In recent years, dead animals have been everywhere in art: David Shrigley’s taxidermy cat, Adel Abdessemed’s various grotesqueries, Damien Hirst’s butchered menagerie. Lately, though, live beasts have been mounting a comeback, thanks in large part to artist Darren Bader. He deposited a goat at Andrew Kreps last year, cats and an iguana at his MoMA PS1 show that opened in January: good, adorable sculptures.
Now the Norwegian artist Bjarne Melgaard has raised the bar. On Friday, there were two young white tigers lounging in a metal pen at Ramiken Crucible gallery on the Lower East Side, where Mr. Melgaard has organized a group show with the curious title “Ideal Pole.” The animals are there to serve as model for collars and capes by the Brooklyn–based designer Ms. Fitz. (Click here for an interview with Ms. Fitz and photographs of the collars.)
The show has a number of eye-catching aspects—brightly colored walls, fancy adult diapers, Richard Kern photos (a topless model who poses with needles, a condom and a substance that appears to be semen)—but it’s the five-and-and-half-month-old tigers, named Sonia and Tanya, that seemed to garner the most attention from visitors when we stopped by on Saturday afternoon.
Even when they’re calm, they’re a fairly intimidating pair. Sure, they’re young and enclosed within metal fencing—which can’t be said of the coyote that lived with Joseph Beuys during his trailblazing animal-art piece, I Like America and America Like Me (1974), but they gave us a good, strong look when we entered the gallery that implied we weren’t supposed to get too close. (The gallery has prohibited children from visiting.)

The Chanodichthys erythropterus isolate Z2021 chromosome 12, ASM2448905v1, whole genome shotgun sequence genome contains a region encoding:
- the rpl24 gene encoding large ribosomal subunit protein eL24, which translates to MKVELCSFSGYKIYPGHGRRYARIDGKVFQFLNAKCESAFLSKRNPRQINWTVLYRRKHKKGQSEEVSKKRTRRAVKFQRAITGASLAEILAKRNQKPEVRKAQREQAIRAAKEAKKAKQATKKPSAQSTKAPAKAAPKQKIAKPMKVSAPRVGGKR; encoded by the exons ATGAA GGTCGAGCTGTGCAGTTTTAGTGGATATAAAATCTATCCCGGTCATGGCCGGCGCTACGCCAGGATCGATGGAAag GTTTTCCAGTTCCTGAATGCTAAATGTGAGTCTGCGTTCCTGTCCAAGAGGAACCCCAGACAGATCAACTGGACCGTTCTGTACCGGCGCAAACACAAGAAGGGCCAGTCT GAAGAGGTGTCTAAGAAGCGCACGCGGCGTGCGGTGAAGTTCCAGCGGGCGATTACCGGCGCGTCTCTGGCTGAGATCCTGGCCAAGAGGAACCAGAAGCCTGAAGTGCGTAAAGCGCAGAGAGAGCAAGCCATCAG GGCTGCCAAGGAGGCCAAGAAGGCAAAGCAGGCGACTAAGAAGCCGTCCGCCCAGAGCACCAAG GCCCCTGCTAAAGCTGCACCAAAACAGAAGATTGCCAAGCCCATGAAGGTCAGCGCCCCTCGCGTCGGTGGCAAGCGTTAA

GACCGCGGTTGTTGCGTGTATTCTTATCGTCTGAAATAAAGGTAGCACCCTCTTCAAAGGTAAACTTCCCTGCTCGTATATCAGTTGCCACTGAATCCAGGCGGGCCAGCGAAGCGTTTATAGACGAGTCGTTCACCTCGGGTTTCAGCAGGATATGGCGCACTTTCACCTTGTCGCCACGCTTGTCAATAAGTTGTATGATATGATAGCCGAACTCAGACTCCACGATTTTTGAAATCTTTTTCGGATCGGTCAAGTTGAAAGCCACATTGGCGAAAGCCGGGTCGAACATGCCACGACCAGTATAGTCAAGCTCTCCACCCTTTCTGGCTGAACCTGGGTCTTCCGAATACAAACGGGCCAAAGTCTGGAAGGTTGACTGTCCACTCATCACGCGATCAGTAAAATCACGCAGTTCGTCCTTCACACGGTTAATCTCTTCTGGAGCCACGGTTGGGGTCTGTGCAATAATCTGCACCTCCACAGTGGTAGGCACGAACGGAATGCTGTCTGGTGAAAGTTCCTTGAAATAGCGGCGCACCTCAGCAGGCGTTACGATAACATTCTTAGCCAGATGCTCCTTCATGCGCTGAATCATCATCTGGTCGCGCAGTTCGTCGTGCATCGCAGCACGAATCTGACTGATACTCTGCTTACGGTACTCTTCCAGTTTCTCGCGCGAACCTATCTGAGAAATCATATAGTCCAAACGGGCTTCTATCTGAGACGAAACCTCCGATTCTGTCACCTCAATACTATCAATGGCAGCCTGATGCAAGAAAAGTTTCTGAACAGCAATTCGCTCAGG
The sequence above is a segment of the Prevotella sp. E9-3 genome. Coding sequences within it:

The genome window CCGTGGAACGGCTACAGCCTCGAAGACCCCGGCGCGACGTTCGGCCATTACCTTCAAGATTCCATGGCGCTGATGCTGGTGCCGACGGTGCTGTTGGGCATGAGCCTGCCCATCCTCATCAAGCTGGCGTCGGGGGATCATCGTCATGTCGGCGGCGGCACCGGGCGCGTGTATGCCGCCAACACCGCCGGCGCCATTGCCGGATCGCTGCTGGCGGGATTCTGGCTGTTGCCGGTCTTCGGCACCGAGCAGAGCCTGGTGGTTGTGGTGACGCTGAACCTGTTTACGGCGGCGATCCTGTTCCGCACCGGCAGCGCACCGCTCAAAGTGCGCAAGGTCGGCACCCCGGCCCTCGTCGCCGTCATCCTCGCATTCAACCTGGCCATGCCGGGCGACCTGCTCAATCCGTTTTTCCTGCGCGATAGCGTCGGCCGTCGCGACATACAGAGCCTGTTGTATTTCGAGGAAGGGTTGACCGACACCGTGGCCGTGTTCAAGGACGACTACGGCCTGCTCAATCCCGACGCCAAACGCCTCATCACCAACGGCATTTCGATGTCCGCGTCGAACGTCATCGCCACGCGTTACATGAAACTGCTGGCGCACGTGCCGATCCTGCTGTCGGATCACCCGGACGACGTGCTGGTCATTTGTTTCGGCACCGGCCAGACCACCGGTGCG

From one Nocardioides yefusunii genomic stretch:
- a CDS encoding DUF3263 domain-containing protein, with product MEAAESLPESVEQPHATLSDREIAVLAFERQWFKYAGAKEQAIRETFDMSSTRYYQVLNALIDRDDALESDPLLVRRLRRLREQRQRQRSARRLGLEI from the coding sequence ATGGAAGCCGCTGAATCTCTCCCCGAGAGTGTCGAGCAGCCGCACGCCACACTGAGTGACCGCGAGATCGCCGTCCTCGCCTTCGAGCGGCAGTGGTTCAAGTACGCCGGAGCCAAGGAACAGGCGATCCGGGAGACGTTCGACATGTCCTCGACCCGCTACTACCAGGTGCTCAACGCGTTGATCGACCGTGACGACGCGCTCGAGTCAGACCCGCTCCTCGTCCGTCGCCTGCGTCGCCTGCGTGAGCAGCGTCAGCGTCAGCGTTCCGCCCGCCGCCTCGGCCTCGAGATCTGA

The pair reclined on the lilac-colored floor not far from Lee Huntsman, of Massilon, Ohio’s Stump Hill Farm, which provided the tigers for the artist-curator. He was relaxing on a sofa, carefully eyeing the tigers and answering visitors’ questions. The farm apparently adopted them when there were about six weeks old and bottle-fed them. He’d made the trip to New York exclusively for Mr. Melgaard’s project.
“We rescue animals from all over,” Mr. Huntsman said. “If they have bad homes, we introduce them into something much better.” Art shows are a bit unusual for the tigers; TV appearances are a bit more common. (They recently met Betty White.)
“Ideal Pole” is billed as a three-part show. (Mr. Melgaard is known to be a bit unpredictable, though, so we’ll see.) Next he is planning a performance of some sort by Norwegian pop superstar Annie (of “Chewing Gum” fame) and another group show in the space. He’ll oversee a solo show of French fashion photographer Guy Bourdin’s work later in the summer. The tigers will be there through Sunday, June 3.